NEW MINDEN, Ill. - Tuesday night marked the first Christmas Eve since a deadly tornado blew through the small town of New Minden, Ill. On that Sunday in November, two people were killed, the church and more than a dozen homes were seriously damaged.
The scars left by that storm are still very visible at St. John's Lutheran Church. But the damage to the building didn't keep the community from setting up a nativity scene on the front lawn. And while they can't celebrate services at St. John's, there's still a lot of healing going on just down the road in Nashville where people gathered to show their spirit is still strong.
"On Christmas Eve the children tell the story of Christ's birth," said Pastor Tim Mueller.
It's a Christmas Eve tradition in new Minden dating back to the 1880s. It's one that wouldn't be derailed by last month's tornado.
"We had just a few seconds of chaos and darkness in the tornado. But ever since then it's been the bright light of people sharing with us the love of Christ. We have about 17 families that are out of their homes for Christmas. But they seem to be doing well, all things considered," said Mueller.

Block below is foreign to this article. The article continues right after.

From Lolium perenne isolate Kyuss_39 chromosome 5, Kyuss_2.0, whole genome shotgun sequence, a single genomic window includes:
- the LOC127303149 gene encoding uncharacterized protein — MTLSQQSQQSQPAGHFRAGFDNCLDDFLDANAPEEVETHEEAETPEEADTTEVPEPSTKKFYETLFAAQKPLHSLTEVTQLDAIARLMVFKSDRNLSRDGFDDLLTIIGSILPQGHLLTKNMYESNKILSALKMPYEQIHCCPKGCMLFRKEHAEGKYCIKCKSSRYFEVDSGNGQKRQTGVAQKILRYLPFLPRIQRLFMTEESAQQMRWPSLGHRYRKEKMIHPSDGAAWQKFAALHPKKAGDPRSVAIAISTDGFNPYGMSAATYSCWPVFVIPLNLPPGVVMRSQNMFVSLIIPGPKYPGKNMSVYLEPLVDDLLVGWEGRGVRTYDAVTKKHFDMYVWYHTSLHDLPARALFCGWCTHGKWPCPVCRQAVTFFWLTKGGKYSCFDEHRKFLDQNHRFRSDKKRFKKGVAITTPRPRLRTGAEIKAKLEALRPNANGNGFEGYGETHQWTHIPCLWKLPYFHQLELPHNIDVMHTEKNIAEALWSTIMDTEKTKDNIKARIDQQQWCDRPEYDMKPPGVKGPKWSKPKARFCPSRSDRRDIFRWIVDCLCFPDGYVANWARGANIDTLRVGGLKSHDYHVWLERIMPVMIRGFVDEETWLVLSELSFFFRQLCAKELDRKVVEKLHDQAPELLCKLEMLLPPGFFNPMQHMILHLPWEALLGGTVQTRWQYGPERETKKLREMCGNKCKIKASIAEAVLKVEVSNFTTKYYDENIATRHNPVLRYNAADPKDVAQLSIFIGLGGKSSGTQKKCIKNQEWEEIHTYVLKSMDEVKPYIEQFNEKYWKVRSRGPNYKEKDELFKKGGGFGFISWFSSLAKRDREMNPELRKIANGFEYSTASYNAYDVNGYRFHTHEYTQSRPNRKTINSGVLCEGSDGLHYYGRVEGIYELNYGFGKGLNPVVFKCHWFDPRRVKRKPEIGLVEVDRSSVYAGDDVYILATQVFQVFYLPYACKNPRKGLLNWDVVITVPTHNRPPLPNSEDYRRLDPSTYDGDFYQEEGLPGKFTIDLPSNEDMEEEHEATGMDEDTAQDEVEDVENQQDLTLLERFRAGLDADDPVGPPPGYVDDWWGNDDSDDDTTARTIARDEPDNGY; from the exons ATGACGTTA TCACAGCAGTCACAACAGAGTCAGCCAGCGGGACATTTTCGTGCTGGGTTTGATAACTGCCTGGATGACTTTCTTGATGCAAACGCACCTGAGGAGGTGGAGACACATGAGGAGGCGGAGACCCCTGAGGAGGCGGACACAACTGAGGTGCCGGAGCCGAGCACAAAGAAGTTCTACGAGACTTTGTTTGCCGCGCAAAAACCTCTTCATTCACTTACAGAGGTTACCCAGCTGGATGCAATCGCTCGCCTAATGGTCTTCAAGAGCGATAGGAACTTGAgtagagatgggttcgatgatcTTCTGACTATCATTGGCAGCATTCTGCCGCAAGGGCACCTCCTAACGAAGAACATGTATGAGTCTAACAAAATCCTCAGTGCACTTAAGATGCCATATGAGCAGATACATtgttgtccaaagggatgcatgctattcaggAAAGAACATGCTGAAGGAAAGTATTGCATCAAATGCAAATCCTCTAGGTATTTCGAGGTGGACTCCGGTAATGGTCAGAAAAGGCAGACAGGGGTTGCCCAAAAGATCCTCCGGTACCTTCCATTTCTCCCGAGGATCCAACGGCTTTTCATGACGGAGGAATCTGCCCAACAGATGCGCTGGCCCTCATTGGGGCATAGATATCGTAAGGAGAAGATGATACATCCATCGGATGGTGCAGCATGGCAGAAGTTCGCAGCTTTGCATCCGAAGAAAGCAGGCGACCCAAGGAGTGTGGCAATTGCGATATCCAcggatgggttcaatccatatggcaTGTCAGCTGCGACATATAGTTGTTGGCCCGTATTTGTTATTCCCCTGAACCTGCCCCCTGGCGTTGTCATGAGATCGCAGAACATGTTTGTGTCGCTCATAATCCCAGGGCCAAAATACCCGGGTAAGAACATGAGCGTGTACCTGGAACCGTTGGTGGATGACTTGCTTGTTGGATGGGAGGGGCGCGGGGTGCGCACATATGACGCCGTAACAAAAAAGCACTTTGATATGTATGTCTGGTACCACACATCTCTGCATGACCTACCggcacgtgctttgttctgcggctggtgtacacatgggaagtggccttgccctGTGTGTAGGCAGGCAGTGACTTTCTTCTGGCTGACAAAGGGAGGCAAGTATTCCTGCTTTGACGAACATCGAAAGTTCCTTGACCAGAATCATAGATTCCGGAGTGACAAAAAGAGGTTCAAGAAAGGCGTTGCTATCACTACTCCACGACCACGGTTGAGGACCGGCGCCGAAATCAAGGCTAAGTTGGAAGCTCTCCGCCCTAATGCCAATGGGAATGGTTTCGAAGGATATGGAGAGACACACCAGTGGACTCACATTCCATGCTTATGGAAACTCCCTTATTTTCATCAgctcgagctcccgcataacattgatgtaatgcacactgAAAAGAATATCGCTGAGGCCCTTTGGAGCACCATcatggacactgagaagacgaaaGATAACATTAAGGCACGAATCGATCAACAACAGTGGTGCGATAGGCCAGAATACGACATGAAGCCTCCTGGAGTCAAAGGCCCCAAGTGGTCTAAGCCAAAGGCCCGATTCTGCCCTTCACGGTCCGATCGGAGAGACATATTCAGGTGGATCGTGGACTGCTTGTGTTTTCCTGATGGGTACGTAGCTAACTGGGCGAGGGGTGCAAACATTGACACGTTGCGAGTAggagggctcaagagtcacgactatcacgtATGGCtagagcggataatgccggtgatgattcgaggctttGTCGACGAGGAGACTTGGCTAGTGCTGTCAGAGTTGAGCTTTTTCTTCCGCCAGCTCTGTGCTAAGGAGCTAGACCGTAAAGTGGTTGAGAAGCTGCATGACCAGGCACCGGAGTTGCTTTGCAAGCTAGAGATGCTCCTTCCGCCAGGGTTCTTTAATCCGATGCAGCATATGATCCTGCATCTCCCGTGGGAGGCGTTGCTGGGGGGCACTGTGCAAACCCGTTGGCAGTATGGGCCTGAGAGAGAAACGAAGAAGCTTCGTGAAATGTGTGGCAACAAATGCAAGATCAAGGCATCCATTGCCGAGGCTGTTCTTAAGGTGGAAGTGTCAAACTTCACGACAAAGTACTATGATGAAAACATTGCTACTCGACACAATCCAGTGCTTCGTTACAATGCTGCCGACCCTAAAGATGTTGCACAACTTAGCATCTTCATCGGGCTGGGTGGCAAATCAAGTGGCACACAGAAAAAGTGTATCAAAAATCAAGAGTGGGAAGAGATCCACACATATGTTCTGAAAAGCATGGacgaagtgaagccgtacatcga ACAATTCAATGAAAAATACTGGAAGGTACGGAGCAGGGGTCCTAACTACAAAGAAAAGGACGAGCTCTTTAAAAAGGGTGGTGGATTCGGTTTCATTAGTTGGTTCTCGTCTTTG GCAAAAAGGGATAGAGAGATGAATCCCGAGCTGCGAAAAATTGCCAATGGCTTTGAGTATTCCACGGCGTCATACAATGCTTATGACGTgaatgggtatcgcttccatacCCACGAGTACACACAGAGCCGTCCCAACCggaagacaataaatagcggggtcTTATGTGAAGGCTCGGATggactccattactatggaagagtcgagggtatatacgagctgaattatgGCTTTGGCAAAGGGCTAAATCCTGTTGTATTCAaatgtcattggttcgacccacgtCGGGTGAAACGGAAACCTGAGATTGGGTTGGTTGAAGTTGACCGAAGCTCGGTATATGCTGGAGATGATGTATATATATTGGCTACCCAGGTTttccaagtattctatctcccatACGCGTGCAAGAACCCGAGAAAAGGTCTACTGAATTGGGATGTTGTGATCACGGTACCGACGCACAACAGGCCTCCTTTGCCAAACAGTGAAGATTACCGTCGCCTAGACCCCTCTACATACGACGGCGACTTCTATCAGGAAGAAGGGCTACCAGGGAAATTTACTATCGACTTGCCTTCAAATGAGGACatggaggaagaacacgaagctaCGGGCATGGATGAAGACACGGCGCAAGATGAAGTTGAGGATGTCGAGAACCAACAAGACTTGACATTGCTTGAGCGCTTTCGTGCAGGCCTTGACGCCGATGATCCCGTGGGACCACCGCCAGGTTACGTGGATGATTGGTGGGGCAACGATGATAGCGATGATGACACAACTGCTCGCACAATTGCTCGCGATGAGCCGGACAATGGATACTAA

And at the service Mueller showed a powerful symbol of a community that continues to shine in through darkness.
"It's the baby Jesus from our old manger scene in front of our church. This one kind of got damaged in the storm, underneath it's kind of broken up," he said.
"The core things are here," said Mueller. "Christ is present among us. He says where two or three gather in my name there am I in the midst of them. The trappings might look different but this is still God's house."
Pastor Mueller says it could still be a while before the church is ready for services again. He's praying for a stretch of good weather so crews can repair the roof and rebuild the steeple.